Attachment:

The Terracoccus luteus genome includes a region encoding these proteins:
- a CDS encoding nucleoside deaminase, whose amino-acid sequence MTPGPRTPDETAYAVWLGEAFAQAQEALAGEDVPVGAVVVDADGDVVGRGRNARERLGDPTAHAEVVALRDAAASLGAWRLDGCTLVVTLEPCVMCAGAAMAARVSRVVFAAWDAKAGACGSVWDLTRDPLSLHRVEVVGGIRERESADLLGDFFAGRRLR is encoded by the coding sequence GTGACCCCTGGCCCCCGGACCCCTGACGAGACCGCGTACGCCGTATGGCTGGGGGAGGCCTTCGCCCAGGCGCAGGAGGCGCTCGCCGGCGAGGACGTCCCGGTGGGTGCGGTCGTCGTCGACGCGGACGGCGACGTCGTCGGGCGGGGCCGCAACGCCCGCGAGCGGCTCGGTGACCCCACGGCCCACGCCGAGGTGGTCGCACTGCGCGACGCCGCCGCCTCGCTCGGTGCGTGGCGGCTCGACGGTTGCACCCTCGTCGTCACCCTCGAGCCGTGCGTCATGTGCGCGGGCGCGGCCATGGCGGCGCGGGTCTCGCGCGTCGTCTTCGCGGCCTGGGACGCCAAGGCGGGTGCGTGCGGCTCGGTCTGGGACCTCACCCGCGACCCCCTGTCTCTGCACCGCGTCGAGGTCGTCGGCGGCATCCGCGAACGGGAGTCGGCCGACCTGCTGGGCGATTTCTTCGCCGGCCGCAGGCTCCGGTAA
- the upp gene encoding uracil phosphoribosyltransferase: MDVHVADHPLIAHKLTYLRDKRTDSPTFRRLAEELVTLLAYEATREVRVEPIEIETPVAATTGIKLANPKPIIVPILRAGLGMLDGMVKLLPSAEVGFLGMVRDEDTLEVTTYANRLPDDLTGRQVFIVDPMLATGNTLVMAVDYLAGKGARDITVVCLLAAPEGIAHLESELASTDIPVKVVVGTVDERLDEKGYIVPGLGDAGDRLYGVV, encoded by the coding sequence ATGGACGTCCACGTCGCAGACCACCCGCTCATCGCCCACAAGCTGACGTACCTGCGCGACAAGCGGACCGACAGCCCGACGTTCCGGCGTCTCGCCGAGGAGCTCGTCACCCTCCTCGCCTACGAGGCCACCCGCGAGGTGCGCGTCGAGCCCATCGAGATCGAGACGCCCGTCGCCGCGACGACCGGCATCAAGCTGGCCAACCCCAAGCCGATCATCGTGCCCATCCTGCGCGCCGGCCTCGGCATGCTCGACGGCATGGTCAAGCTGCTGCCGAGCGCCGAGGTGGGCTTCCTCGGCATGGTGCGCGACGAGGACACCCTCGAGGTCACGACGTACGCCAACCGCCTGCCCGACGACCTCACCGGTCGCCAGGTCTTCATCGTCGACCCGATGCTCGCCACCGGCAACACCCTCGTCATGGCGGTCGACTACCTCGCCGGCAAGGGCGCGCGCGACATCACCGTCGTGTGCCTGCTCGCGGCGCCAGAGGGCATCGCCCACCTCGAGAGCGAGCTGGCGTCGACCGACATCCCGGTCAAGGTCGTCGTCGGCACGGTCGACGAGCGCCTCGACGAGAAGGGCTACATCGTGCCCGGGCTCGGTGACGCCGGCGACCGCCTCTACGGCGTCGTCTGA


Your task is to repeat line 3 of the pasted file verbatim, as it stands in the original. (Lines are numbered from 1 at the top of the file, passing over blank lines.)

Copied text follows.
- the upp gene encoding uracil phosphoribosyltransferase: MDVHVADHPLIAHKLTYLRDKRTDSPTFRRLAEELVTLLAYEATREVRVEPIEIETPVAATTGIKLANPKPIIVPILRAGLGMLDGMVKLLPSAEVGFLGMVRDEDTLEVTTYANRLPDDLTGRQVFIVDPMLATGNTLVMAVDYLAGKGARDITVVCLLAAPEGIAHLESELASTDIPVKVVVGTVDERLDEKGYIVPGLGDAGDRLYGVV, encoded by the coding sequence ATGGACGTCCACGTCGCAGACCACCCGCTCATCGCCCACAAGCTGACGTACCTGCGCGACAAGCGGACCGACAGCCCGACGTTCCGGCGTCTCGCCGAGGAGCTCGTCACCCTCCTCGCCTACGAGGCCACCCGCGAGGTGCGCGTCGAGCCCATCGAGATCGAGACGCCCGTCGCCGCGACGACCGGCATCAAGCTGGCCAACCCCAAGCCGATCATCGTGCCCATCCTGCGCGCCGGCCTCGGCATGCTCGACGGCATGGTCAAGCTGCTGCCGAGCGCCGAGGTGGGCTTCCTCGGCATGGTGCGCGACGAGGACACCCTCGAGGTCACGACGTACGCCAACCGCCTGCCCGACGACCTCACCGGTCGCCAGGTCTTCATCGTCGACCCGATGCTCGCCACCGGCAACACCCTCGTCATGGCGGTCGACTACCTCGCCGGCAAGGGCGCGCGCGACATCACCGTCGTGTGCCTGCTCGCGGCGCCAGAGGGCATCGCCCACCTCGAGAGCGAGCTGGCGTCGACCGACATCCCGGTCAAGGTCGTCGTCGGCACGGTCGACGAGCGCCTCGACGAGAAGGGCTACATCGTGCCCGGGCTCGGTGACGCCGGCGACCGCCTCTACGGCGTCGTCTGA